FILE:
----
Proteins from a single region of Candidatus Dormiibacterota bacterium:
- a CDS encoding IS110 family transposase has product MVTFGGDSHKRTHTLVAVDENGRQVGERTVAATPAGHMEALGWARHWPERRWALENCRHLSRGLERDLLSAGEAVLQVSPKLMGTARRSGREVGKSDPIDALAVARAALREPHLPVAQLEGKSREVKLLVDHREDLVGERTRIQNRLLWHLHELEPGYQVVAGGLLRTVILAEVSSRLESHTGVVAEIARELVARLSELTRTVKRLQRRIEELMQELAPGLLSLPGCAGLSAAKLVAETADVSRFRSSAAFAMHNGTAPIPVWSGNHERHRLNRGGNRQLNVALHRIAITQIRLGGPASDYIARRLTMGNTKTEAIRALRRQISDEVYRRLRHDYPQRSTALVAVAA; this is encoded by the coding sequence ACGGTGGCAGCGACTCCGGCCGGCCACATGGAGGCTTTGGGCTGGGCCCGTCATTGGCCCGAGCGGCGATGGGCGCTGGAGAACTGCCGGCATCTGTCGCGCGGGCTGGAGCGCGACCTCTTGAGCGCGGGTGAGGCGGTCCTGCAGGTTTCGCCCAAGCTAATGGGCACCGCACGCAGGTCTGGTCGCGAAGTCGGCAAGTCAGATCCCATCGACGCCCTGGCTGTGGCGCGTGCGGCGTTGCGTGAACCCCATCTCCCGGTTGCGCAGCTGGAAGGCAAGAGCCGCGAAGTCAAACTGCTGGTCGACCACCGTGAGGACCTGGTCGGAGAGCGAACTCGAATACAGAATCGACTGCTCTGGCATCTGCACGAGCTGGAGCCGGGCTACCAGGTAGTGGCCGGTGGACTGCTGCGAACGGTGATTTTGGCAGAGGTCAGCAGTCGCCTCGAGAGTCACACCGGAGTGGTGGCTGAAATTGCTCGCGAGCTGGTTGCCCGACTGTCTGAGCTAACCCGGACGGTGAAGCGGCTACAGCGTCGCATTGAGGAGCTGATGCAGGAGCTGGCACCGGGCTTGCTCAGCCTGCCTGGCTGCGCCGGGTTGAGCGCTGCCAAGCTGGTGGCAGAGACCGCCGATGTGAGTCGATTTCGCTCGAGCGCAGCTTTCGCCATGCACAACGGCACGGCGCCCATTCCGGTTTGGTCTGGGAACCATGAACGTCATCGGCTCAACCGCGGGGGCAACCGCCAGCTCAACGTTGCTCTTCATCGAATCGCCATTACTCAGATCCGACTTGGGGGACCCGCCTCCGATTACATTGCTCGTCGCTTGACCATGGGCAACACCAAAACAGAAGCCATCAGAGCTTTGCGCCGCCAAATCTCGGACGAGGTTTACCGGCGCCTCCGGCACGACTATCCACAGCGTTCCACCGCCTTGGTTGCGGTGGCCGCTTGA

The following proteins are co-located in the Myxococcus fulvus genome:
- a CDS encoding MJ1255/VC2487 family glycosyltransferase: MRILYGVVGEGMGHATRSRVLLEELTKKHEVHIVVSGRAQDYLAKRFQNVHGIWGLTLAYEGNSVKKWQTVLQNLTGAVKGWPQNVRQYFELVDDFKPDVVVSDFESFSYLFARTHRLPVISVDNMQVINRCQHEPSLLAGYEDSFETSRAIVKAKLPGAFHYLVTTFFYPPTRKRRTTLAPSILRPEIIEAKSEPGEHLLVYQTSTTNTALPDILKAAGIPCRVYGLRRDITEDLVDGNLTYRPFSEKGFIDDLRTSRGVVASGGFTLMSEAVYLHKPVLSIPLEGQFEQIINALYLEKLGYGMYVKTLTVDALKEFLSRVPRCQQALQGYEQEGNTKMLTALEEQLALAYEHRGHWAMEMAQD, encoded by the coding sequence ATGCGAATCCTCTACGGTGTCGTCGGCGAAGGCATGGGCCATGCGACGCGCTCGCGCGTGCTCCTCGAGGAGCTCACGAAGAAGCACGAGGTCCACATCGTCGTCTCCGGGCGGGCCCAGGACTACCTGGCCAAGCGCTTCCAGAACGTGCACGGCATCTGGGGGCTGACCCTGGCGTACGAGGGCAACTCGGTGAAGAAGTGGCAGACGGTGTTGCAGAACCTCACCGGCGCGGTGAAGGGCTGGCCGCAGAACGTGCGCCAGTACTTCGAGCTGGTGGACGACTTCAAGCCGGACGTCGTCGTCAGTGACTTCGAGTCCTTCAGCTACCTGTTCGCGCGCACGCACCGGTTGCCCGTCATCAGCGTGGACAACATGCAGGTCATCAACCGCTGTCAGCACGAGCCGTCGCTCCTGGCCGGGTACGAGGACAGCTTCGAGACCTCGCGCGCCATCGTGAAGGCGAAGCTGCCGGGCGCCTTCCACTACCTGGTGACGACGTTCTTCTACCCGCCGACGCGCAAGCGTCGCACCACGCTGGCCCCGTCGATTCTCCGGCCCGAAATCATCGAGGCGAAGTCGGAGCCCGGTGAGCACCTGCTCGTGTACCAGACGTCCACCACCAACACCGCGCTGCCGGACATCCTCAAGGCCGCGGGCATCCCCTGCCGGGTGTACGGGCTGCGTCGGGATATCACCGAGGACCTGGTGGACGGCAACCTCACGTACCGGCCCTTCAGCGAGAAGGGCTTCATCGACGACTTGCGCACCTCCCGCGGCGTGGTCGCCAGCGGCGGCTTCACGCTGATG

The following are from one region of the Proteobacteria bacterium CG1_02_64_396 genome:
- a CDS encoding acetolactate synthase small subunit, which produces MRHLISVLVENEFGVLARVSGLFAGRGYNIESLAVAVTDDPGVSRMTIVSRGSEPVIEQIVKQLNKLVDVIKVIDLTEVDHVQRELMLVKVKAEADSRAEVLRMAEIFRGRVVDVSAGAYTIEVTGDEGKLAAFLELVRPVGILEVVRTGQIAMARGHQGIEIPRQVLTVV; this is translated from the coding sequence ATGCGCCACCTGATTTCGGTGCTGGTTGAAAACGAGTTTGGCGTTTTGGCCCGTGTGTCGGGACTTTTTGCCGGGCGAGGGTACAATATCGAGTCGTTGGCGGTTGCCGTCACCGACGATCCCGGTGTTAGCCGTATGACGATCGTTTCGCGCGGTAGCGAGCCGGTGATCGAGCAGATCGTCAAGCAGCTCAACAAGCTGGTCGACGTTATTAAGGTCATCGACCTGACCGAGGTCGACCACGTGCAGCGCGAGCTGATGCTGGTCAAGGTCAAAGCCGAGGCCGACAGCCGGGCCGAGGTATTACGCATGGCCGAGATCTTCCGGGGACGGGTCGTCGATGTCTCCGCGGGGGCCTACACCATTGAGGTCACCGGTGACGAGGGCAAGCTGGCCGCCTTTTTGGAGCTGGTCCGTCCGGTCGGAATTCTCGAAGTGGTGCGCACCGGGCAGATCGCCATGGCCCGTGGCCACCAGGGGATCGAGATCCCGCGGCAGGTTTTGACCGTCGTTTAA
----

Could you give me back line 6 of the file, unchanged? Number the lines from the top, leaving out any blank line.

- a CDS encoding acetolactate synthase small subunit, which produces MRHLISVLVENEFGVLARVSGLFAGRGYNIESLAVAVTDDPGVSRMTIVSRGSEPVIEQIVKQLNKLVDVIKVIDLTEVDHVQRELMLVKVKAEADSRAEVLRMAEIFRGRVVDVSAGAYTIEVTGDEGKLAAFLELVRPVGILEVVRTGQIAMARGHQGIEIPRQVLTVV; this is translated from the coding sequence ATGCGCCACCTGATTTCGGTGCTGGTTGAAAACGAGTTTGGCGTTTTGGCCCGTGTGTCGGGACTTTTTGCCGGGCGAGGGTACAATATCGAGTCGTTGGCGGTTGCCGTCACCGACGATCCCGGTGTTAGCCGTATGACGATCGTTTCGCGCGGTAGCGAGCCGGTGATCGAGCAGATCGTCAAGCAGCTCAACAAGCTGGTCGACGTTATTAAGGTCATCGACCTGACCGAGGTCGACCACGTGCAGCGCGAGCTGATGCTGGTCAAGGTCAAAGCCGAGGCCGACAGCCGGGCCGAGGTATTACGCATGGCCGAGATCTTCCGGGGACGGGTCGTCGATGTCTCCGCGGGGGCCTACACCATTGAGGTCACCGGTGACGAGGGCAAGCTGGCCGCCTTTTTGGAGCTGGTCCGTCCGGTCGGAATTCTCGAAGTGGTGCGCACCGGGCAGATCGCCATGGCCCGTGGCCACCAGGGGATCGAGATCCCGCGGCAGGTTTTGACCGTCGTTTAA